15 April 2014 (online)
Interview with Thierry Ponchon, Editor-in-Chief of Endoscopy International Open
EIO: Why did you decide to become the Editor-in-Chief of EIO?
TP: I found this to be a great opportunity to reinforce communication between clinical endoscopists, colleagues performing their endoscopy procedures on an everyday basis in their medical practices and the clinical researchers who often do their great job at “high end” endoscopy units with excellent technical equipment. For colleagues in hospitals for primary and secondary care, clinical research is one interest, but another is post graduate education and training.
The open access model offers these colleagues an easy and broad access to articles which are dealing with practical approaches and solutions to challenges they face every day. These are very often articles which would not necessarily be in the focus of a specialized scientific journal because they are also adapted for use in everyday practice.
As responsible for a big unit in France I know how much pressure there is regarding regulations in sedation, cleaning and hygienic aspects. Very often it is not only the technical aspect of a method or treatment, but the whole management around to keep the department up and running which needs a lot of our time and concentration.
Additionally I have been active in many boards and committees dealing with scientific and clinical research – on a national and also European and international level. So I know that there is a need to support especially the practitioners to improve their situation in private practices and clinical units. Therefore, I see the knowledge transfer from bench to bedside as one of our main tasks.
During my travels I was happy to learn a lot about the situations in different regions and countries and I strongly believe that the approach of EIO with its focus on regional research and clinical studies is most valuable for these regions, the respective countries and the endoscopists located there.
EIO: What were your experiences since the foundation of EIO in December 2013? How is working with such an international team?
TP: The Co-Editors where very enthusiastic when being asked if they wanted to join our group. They liked the idea a lot, and we now have a truly international group!
Up to now, I have only received enthusiastic and positive feedback from authors, reviewers, editors and other colleagues. This helped me a lot because I could clearly see that other people share our ideas for EIO and its future. With this support in mind we hope to develop a great and interesting journal for everybody in the endoscopic world.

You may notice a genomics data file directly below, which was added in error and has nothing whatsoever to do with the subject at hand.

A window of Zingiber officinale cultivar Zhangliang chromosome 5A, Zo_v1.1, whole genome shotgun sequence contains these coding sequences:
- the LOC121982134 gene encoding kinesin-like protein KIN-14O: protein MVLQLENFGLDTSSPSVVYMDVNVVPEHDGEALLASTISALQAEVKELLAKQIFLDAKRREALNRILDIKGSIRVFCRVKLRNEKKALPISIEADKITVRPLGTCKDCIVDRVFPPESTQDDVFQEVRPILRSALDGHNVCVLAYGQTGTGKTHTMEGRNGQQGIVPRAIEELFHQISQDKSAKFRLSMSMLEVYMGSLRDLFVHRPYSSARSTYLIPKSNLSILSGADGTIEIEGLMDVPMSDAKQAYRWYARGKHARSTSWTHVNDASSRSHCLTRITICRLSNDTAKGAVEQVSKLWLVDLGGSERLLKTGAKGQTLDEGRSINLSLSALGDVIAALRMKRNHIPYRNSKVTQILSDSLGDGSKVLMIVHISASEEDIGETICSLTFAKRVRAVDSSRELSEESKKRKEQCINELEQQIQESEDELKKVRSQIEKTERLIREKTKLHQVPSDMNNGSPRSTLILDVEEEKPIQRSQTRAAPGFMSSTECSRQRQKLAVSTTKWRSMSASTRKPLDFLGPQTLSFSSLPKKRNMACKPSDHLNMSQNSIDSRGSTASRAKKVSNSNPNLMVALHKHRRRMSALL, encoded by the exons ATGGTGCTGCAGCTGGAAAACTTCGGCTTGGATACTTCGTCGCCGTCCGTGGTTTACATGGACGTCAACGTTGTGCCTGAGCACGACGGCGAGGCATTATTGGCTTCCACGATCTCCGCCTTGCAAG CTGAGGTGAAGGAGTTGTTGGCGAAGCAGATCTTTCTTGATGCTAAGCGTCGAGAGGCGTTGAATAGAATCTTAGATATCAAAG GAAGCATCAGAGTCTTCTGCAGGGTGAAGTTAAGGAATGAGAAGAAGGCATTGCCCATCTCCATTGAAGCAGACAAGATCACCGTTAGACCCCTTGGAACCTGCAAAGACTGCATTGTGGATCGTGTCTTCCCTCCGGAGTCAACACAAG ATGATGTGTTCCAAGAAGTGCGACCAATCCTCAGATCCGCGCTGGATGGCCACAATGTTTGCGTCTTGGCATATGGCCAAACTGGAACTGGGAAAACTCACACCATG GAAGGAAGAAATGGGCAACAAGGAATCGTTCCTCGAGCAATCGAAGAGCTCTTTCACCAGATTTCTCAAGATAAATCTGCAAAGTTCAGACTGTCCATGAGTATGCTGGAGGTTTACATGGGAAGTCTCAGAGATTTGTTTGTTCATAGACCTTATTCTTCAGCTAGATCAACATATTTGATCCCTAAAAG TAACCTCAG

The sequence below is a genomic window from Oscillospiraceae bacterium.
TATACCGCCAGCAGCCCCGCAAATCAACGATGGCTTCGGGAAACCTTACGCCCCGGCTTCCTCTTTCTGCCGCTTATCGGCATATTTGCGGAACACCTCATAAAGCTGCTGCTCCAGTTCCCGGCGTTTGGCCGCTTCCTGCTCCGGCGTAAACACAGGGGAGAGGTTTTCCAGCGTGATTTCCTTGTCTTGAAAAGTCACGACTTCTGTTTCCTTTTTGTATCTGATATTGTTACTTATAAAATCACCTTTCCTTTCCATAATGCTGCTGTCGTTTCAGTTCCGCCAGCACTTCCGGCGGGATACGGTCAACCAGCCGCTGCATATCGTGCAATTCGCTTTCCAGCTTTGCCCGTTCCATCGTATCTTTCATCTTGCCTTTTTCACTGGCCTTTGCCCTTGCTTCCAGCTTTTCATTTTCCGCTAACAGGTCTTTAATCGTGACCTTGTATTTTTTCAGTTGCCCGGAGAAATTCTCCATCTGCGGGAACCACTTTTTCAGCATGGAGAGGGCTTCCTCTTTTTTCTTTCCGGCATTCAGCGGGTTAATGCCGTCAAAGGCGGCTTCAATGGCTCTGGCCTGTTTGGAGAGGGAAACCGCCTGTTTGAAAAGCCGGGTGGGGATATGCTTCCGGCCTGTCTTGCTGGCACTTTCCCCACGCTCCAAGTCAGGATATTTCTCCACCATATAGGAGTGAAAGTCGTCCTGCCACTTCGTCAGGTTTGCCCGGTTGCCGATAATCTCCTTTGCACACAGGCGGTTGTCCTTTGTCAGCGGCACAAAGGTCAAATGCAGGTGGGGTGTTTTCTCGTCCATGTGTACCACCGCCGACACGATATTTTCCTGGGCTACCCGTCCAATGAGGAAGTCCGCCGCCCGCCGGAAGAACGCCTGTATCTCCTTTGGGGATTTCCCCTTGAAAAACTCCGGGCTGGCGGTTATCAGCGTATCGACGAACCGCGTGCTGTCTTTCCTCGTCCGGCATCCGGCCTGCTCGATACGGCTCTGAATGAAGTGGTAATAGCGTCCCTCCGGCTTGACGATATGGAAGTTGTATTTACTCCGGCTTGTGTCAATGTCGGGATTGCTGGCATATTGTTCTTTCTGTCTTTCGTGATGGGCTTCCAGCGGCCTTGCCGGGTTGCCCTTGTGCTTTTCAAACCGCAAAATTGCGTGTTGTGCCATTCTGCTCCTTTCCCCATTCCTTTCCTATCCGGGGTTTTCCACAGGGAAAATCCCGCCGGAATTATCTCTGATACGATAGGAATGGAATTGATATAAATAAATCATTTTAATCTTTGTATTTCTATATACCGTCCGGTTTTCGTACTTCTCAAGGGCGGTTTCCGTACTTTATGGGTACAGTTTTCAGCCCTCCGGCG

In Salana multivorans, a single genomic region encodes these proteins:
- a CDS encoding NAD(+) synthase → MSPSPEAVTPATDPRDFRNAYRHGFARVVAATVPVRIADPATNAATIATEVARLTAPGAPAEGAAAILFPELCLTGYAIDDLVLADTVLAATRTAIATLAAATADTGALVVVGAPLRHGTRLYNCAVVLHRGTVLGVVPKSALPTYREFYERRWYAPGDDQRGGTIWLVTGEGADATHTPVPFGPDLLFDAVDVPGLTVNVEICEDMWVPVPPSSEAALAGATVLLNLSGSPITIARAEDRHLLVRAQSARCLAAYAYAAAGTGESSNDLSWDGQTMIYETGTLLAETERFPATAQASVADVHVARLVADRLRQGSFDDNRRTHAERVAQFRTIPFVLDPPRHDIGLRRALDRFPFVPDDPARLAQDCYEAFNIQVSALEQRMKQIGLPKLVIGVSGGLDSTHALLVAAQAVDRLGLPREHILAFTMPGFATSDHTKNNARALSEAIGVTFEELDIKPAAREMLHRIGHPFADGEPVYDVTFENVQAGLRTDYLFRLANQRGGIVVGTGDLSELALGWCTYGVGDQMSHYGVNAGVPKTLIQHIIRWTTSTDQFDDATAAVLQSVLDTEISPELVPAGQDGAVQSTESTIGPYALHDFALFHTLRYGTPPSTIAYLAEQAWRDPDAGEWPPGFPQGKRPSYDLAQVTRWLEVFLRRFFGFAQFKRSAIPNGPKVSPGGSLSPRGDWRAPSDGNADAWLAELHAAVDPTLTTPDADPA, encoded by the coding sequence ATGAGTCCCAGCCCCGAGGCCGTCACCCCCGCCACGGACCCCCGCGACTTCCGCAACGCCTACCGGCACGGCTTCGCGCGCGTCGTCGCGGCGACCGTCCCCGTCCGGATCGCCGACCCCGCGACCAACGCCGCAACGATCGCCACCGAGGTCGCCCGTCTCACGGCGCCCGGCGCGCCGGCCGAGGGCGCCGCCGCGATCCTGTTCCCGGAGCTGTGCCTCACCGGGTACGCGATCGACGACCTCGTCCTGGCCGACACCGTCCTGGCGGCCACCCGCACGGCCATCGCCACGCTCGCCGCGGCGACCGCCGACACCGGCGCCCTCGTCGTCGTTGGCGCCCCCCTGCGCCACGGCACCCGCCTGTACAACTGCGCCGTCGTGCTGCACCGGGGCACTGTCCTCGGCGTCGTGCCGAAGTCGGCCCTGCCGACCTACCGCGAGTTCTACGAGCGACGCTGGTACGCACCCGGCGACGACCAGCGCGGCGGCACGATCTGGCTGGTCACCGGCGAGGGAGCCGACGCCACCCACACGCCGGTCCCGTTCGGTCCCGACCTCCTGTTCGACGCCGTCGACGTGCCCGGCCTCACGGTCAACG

EIO: What are your plans for the future of EIO?
TP: At first, I hope that we will receive even more articles from different countries, especially developing countries like Thailand or Sri Lanka. They have not always the same access to expertise and technical equipment and they sometimes are not yet experienced in publishing their results. We want to support them and offer them a platform to share everyday issues, problems and tips.
One major goal is indexing in the different, most important data bases, which will be done as soon as possible.
I would also like to establish different sections and new fields of content for our journal, in order to have more variety regarding topics and fields of interest.
EIO: What is, in your opinion, special or unique about EIO?
TP: What is special about EIO is the rapid processing of the articles and the fast and timely publication. Due to its open access model, its widespread access is a considerable USP for the new journal. The journal has more focus on regional needs and expectations and therefore, the reviewing process has been adapted accordingly. Furthermore, EIO fits the expectations and needs of clinical endoscopists, young researchers and private practitioners. EIO is a very good option if publication as an open access article is required.
Thierry Ponchon Lyon, France – Editor-in-Chief
Professor Thierry Ponchon is a specialist in hepatogastroenterology and Director of the gastroenterology unit at Edouard Hospital, Lyon. He received his medical training at Lyon Medical University and is member of the board of the National French Society of Gastroenterology and the European Society of Gastrointestinal Endoscopy (ESGE), among others. He was Co-Editor-in-Chief of the journal Endoscopy. His main focus is on digestive endoscopy, esophageal carcinoma, colorectal cancer screening and biliopancreatic diseases.